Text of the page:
Drawing over the Colour Line is a new project starting January 2012, run in the UCL Geography Department by a team of researchers from UCL’s Equiano Centre. We have been funded by the Arts and Humanities Research Council to carry out a project over the next two years looking at the experience and identities of black people in Britain during the inter-war period, exploring their relationship with the art world.
The influence of the Harlem Renaissance – when African-Americans created a revolution in music, art and literature in New York- has become an important element in understanding cultural, social and political change in New York, as well as in European cities such as Paris and Amsterdam in the 1920s and 1930s.
Like New York and Paris interwar London played host to the meetings of many intellectuals, students and workers in the realms of anti-colonial, nationalist and Pan-African politics, to name just a few examples. The extent to which the Black and Asian actors who initiated these political and social debates influenced new artistic practices and forms in London is not yet fully understood.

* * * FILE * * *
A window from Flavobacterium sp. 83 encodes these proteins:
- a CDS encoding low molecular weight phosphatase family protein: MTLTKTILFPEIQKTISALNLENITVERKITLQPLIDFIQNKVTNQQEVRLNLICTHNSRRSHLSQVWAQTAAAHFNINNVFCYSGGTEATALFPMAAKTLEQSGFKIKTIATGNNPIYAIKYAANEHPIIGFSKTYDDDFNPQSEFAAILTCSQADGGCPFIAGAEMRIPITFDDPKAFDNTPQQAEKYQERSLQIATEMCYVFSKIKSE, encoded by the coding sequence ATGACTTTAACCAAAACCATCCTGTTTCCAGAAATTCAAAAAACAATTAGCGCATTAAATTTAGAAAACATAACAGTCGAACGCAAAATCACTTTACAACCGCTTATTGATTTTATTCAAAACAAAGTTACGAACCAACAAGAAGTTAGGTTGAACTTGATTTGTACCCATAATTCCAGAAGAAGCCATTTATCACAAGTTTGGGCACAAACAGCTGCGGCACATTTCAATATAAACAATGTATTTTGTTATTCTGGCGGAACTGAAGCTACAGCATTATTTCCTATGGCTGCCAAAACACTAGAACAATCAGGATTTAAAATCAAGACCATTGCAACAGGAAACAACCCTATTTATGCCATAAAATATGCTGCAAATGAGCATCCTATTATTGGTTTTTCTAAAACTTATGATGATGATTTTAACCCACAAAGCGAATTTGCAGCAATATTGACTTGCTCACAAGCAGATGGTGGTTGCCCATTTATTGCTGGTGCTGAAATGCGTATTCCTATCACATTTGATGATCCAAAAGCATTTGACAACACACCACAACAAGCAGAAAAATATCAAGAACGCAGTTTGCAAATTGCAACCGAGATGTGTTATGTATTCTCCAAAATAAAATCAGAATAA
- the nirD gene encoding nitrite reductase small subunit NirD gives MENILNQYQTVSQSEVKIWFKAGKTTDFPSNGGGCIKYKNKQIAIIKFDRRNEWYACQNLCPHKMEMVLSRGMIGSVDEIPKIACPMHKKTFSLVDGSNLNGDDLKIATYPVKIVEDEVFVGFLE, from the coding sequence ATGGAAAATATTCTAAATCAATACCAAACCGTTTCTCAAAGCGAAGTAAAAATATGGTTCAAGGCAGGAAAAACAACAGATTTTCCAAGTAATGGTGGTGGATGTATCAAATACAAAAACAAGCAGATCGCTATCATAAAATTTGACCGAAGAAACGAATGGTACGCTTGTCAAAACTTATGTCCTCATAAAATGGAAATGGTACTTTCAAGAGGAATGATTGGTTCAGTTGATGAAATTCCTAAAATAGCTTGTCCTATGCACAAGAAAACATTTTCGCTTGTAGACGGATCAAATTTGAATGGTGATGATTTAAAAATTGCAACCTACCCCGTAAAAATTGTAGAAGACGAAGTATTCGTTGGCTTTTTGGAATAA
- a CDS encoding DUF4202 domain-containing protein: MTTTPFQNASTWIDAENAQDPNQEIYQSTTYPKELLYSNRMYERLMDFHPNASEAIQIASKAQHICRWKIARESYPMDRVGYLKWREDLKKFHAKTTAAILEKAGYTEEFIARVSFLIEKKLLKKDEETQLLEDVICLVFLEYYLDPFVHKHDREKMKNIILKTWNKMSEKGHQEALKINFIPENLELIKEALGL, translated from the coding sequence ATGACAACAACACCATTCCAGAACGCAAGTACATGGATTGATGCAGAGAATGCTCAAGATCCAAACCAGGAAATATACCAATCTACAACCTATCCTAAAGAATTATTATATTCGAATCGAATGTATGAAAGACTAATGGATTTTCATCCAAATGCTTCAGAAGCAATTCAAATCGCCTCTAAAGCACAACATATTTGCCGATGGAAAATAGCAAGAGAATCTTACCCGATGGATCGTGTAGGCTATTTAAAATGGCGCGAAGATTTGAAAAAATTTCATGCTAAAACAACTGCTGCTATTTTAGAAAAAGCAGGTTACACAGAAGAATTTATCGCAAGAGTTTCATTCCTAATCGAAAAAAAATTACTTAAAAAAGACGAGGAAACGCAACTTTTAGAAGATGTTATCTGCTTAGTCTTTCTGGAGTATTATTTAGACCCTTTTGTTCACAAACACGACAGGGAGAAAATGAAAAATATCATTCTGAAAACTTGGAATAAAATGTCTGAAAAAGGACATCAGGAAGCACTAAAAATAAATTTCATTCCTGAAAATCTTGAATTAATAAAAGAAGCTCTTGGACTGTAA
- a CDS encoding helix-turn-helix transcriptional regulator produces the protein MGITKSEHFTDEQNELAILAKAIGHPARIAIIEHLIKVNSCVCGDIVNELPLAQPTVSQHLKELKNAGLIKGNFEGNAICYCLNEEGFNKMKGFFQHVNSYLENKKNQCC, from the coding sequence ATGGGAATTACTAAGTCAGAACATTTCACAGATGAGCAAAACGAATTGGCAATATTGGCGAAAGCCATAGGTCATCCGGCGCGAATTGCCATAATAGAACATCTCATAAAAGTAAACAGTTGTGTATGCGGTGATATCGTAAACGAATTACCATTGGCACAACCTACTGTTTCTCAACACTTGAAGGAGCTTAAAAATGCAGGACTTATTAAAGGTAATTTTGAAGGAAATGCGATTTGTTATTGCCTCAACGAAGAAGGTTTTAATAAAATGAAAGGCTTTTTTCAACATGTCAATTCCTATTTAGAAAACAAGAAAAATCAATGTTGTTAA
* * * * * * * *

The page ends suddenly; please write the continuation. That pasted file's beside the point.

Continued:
Examining the archives of art collections as well as personal papers, autobiographies and memoirs, this project will recover the lives of Black and Asian men and women who worked as artists and artists models in London between 1919 and 1939 and seeks to understand the role they played in the changing artistic, social, cultural and political scenes that emerged in Inter-War London.
As well as exploring these identities we will be creating a freely accessible database of details of the artworks created which represent Black people and those created by Black people based in Britain during this time. The project will seek to document as well as try to locate these pieces of artwork, some which have been preserved in galleries and museums, but many others which are in private collections or have not yet been located.
On this blog we will post updates on some of the many stories and images we come across in our research, as well as post information about any related topics and events.
We intend to occasionally post images of artwork relating to the research. We fully respect the rights of copyright holders and will make every effort to obtain permission to reproduce copyright material and to ensure credits are correct. This may not be possible if details of the artist remains unknown. If you have any information on the images on display do please get in touch with us.
We hope you enjoy reading and feel free to get in touch with us through the contacts page or by emailing firstname.lastname@example.org